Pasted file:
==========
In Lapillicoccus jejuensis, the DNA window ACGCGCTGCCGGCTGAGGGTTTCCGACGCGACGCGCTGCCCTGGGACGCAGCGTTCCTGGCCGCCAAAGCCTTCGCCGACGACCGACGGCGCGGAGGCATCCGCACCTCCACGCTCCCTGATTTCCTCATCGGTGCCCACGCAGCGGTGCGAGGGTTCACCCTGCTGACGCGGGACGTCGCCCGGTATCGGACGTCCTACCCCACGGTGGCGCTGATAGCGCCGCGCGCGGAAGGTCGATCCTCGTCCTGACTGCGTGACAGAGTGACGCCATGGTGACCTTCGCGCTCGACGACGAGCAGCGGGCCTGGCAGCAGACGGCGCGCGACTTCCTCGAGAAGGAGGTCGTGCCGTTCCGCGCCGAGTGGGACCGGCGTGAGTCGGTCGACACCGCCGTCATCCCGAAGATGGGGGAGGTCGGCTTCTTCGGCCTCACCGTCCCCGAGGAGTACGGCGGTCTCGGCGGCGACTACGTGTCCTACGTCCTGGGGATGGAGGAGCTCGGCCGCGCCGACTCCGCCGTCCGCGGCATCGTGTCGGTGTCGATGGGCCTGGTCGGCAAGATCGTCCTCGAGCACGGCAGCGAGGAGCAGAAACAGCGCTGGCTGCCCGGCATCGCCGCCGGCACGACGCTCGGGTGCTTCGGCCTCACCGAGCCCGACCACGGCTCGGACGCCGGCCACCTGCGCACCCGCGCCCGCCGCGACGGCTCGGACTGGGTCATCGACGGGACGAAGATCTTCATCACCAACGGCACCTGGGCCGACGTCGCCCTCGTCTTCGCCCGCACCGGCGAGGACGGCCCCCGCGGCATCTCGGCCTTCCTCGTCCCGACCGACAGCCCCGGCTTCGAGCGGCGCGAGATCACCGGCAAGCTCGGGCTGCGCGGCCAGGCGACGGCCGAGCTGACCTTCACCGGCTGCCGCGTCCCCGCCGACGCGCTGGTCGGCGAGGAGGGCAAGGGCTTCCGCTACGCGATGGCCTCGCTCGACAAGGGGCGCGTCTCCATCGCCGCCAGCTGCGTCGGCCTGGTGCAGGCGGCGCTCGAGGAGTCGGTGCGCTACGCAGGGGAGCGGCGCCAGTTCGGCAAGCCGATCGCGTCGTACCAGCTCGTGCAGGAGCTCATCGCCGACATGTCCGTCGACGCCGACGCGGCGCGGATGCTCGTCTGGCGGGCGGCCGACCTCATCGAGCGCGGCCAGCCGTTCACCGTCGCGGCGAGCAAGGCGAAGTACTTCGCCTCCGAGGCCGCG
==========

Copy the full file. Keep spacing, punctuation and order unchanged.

In Lapillicoccus jejuensis, the DNA window ACGCGCTGCCGGCTGAGGGTTTCCGACGCGACGCGCTGCCCTGGGACGCAGCGTTCCTGGCCGCCAAAGCCTTCGCCGACGACCGACGGCGCGGAGGCATCCGCACCTCCACGCTCCCTGATTTCCTCATCGGTGCCCACGCAGCGGTGCGAGGGTTCACCCTGCTGACGCGGGACGTCGCCCGGTATCGGACGTCCTACCCCACGGTGGCGCTGATAGCGCCGCGCGCGGAAGGTCGATCCTCGTCCTGACTGCGTGACAGAGTGACGCCATGGTGACCTTCGCGCTCGACGACGAGCAGCGGGCCTGGCAGCAGACGGCGCGCGACTTCCTCGAGAAGGAGGTCGTGCCGTTCCGCGCCGAGTGGGACCGGCGTGAGTCGGTCGACACCGCCGTCATCCCGAAGATGGGGGAGGTCGGCTTCTTCGGCCTCACCGTCCCCGAGGAGTACGGCGGTCTCGGCGGCGACTACGTGTCCTACGTCCTGGGGATGGAGGAGCTCGGCCGCGCCGACTCCGCCGTCCGCGGCATCGTGTCGGTGTCGATGGGCCTGGTCGGCAAGATCGTCCTCGAGCACGGCAGCGAGGAGCAGAAACAGCGCTGGCTGCCCGGCATCGCCGCCGGCACGACGCTCGGGTGCTTCGGCCTCACCGAGCCCGACCACGGCTCGGACGCCGGCCACCTGCGCACCCGCGCCCGCCGCGACGGCTCGGACTGGGTCATCGACGGGACGAAGATCTTCATCACCAACGGCACCTGGGCCGACGTCGCCCTCGTCTTCGCCCGCACCGGCGAGGACGGCCCCCGCGGCATCTCGGCCTTCCTCGTCCCGACCGACAGCCCCGGCTTCGAGCGGCGCGAGATCACCGGCAAGCTCGGGCTGCGCGGCCAGGCGACGGCCGAGCTGACCTTCACCGGCTGCCGCGTCCCCGCCGACGCGCTGGTCGGCGAGGAGGGCAAGGGCTTCCGCTACGCGATGGCCTCGCTCGACAAGGGGCGCGTCTCCATCGCCGCCAGCTGCGTCGGCCTGGTGCAGGCGGCGCTCGAGGAGTCGGTGCGCTACGCAGGGGAGCGGCGCCAGTTCGGCAAGCCGATCGCGTCGTACCAGCTCGTGCAGGAGCTCATCGCCGACATGTCCGTCGACGCCGACGCGGCGCGGATGCTCGTCTGGCGGGCGGCCGACCTCATCGAGCGCGGCCAGCCGTTCACCGTCGCGGCGAGCAAGGCGAAGTACTTCGCCTCCGAGGCCGCG